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It’s not often that crew members are able to reap the rewards of their hard work on the course. It’s even less often that they get the first start on opening day. That’s what happened for the team at the Club at Cordillera in Edwards, Colorado, when an unexpected snow day in late May shut down the valley course.

“For my course, normally in May, we don’t have snow, we have rain,” says Carey Hofner, Superintendent of the Valley Course at the Cordillera Club. “So, I was very shocked to wake up to snow and the fact that it’s stuck.”

The Cordillera Club ended up getting about 6 inches of snow on May 21. After calling team members back and catching up on work around the office, a few employees gathered for lunch when they got the idea of ​​being the first of the season to tee off at the stop.

“We just jokingly said ‘Hey, let’s go make the first start at the Mountain Course,'” Hofner said. “So there were about six of us catching pilots and catching balls and getting out and lining up on the tee and leaving.”

The snow day was welcomed by Hofner, especially since the valley course was the only one of the Club at Cordillera’s three courses open to play.

“The next day, Saturday, we still had snow, so I just did some tricky stuff around the course and just enjoyed it,” she said. “I appreciated being a bit lax and took a break, as I’ve been the only course technically open for a month now.”

Also shocked by the arrival of the snow was Sean McCue, director of agronomy at Castle Pines Country Club in Castle Rock, Colorado, a few hours east of the Club at Cordillera. He tweeted on May 21, “Temperature balance 50 degrees from yesterday.” It comes after her May 17 stage post, saying “Ladies’ Open Day today, couldn’t ask for a better day.”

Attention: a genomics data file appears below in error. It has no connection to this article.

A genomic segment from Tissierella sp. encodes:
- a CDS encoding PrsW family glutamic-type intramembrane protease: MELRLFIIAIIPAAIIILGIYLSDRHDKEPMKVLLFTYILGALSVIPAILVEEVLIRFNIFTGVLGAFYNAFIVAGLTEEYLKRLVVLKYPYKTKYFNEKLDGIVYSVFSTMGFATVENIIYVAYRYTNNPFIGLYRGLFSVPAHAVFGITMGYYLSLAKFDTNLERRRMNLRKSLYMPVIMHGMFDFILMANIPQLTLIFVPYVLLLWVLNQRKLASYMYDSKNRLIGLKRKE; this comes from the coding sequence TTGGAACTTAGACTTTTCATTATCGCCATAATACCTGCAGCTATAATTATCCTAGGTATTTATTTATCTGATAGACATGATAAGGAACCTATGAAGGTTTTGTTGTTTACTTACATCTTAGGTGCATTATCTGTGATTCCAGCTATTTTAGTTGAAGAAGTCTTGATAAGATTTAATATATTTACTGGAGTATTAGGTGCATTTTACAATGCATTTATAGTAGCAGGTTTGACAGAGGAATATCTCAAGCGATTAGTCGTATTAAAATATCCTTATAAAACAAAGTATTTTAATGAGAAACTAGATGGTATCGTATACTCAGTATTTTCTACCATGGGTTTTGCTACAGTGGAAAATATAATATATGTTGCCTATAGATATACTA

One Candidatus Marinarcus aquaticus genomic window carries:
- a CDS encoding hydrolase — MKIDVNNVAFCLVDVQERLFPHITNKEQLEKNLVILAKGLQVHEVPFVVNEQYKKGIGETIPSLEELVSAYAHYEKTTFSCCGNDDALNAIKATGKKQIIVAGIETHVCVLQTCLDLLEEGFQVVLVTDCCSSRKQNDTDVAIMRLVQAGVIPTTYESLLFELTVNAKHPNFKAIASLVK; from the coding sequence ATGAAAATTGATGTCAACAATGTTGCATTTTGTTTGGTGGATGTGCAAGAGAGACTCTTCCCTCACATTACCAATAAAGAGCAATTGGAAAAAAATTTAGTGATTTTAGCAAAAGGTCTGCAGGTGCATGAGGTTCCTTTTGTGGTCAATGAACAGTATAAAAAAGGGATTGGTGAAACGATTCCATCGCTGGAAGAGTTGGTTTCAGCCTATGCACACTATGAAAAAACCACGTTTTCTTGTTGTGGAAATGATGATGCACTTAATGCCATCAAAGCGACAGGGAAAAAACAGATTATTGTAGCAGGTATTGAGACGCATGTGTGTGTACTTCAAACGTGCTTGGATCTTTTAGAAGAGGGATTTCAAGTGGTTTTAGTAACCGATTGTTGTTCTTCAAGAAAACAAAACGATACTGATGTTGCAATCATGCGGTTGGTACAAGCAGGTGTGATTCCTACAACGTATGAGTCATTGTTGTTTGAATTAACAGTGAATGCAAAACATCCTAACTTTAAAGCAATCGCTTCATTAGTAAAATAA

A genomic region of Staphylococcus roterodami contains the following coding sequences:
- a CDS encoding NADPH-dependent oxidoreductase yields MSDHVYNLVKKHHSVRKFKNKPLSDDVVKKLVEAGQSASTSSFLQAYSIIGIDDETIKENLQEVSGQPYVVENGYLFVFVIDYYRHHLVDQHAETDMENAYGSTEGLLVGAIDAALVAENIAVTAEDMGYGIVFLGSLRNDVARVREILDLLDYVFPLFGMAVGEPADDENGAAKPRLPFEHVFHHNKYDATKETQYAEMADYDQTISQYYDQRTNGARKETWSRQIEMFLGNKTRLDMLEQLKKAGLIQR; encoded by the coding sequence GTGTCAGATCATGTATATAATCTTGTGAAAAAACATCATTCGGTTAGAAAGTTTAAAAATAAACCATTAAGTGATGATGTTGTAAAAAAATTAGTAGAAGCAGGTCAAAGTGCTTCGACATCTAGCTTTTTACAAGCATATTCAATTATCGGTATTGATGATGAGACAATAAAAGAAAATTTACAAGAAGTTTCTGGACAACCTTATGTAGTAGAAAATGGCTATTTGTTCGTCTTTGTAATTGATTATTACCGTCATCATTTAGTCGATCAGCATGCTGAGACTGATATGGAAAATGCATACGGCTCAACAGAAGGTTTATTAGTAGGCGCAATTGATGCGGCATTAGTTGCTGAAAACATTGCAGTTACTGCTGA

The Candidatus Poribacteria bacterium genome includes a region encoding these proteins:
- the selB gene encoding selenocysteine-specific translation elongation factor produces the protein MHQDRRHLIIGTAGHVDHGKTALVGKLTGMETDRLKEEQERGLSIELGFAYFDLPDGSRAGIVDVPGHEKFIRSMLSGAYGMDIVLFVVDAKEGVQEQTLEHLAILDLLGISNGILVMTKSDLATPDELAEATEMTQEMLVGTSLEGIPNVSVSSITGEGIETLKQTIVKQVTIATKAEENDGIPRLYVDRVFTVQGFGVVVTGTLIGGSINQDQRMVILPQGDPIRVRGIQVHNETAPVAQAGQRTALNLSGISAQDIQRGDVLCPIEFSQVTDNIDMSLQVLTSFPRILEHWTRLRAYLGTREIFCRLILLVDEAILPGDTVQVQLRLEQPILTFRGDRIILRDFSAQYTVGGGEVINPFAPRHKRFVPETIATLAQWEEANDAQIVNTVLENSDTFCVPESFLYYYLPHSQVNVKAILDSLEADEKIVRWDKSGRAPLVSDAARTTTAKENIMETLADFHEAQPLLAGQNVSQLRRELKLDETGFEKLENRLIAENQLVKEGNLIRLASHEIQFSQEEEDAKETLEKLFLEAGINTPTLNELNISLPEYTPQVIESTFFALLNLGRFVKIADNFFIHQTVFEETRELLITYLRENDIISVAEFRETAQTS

In just 72 hours, Castle Pines Country Club went from more than ideal playing conditions to being blanketed in about a foot of snow.

“It was quite shocking to know that we were going to have thisascend of snow,” McCue said. “It’s very typical for us to have snow in May anyway, but for us to have that amount so late in the month it was very unusual for us.”

As far as course conditions go, however, the snow storm could have been much worse.

“Fortunately for us, we hadn’t planted our annual flowers yet, so we didn’t have to worry about protecting them or sustaining damage from freezing temperatures,” says McCue. “We are mostly ponderosa pines throughout our property, we haven’t really suffered any damage from the heavy snowfall and the branches. We are very lucky in this regard. We didn’t really have much damage.

Hofner is lucky in other ways. The cold, wet spring helps mitigate the risk of wildfires that frequently threaten the entire state.

“Anywhere here, we consider any kind of precipitation to just help reduce any fire danger,” she says. “We’re so excited about any type of humidity because we know what can happen.”

Despite the surprise snowfall and the possibility of more to come, it’s nothing these courses haven’t seen before and nothing they don’t spend their time worrying about.

“Our team took it in stride,” McCue says. “The weather here in Colorado is very unpredictable and from day to day you never know what you’re going to get and you just keep pushing forward as best you can.”

Cassidy Gladieux is a senior student at Kent State University participating in the Golf Course Industry Summer Internship Program.

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